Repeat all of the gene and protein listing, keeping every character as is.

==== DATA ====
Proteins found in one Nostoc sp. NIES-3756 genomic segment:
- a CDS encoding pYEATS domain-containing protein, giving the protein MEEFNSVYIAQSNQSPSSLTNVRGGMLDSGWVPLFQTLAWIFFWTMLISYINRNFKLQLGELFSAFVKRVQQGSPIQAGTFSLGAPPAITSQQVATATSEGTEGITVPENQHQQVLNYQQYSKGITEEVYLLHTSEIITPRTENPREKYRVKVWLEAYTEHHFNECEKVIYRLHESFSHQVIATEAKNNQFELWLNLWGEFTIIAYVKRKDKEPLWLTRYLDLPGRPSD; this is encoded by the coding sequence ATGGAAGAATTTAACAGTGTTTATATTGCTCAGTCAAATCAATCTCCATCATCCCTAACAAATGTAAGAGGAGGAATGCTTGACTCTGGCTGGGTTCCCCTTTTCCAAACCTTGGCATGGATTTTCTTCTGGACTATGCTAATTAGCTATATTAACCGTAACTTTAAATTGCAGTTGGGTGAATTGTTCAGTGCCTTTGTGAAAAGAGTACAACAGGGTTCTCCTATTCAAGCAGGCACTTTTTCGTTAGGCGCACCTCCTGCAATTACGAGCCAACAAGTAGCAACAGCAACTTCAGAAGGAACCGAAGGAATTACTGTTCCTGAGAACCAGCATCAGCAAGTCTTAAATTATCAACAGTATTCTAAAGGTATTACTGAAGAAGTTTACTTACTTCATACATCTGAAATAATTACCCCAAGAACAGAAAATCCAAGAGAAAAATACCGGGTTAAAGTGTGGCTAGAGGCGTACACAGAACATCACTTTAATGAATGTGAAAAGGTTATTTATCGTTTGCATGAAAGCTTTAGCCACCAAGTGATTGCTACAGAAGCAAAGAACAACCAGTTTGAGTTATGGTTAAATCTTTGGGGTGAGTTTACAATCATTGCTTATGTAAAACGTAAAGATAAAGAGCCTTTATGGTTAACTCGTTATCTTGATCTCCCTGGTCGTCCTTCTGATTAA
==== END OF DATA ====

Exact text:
Proteins found in one Nostoc sp. NIES-3756 genomic segment:
- a CDS encoding pYEATS domain-containing protein, giving the protein MEEFNSVYIAQSNQSPSSLTNVRGGMLDSGWVPLFQTLAWIFFWTMLISYINRNFKLQLGELFSAFVKRVQQGSPIQAGTFSLGAPPAITSQQVATATSEGTEGITVPENQHQQVLNYQQYSKGITEEVYLLHTSEIITPRTENPREKYRVKVWLEAYTEHHFNECEKVIYRLHESFSHQVIATEAKNNQFELWLNLWGEFTIIAYVKRKDKEPLWLTRYLDLPGRPSD; this is encoded by the coding sequence ATGGAAGAATTTAACAGTGTTTATATTGCTCAGTCAAATCAATCTCCATCATCCCTAACAAATGTAAGAGGAGGAATGCTTGACTCTGGCTGGGTTCCCCTTTTCCAAACCTTGGCATGGATTTTCTTCTGGACTATGCTAATTAGCTATATTAACCGTAACTTTAAATTGCAGTTGGGTGAATTGTTCAGTGCCTTTGTGAAAAGAGTACAACAGGGTTCTCCTATTCAAGCAGGCACTTTTTCGTTAGGCGCACCTCCTGCAATTACGAGCCAACAAGTAGCAACAGCAACTTCAGAAGGAACCGAAGGAATTACTGTTCCTGAGAACCAGCATCAGCAAGTCTTAAATTATCAACAGTATTCTAAAGGTATTACTGAAGAAGTTTACTTACTTCATACATCTGAAATAATTACCCCAAGAACAGAAAATCCAAGAGAAAAATACCGGGTTAAAGTGTGGCTAGAGGCGTACACAGAACATCACTTTAATGAATGTGAAAAGGTTATTTATCGTTTGCATGAAAGCTTTAGCCACCAAGTGATTGCTACAGAAGCAAAGAACAACCAGTTTGAGTTATGGTTAAATCTTTGGGGTGAGTTTACAATCATTGCTTATGTAAAACGTAAAGATAAAGAGCCTTTATGGTTAACTCGTTATCTTGATCTCCCTGGTCGTCCTTCTGATTAA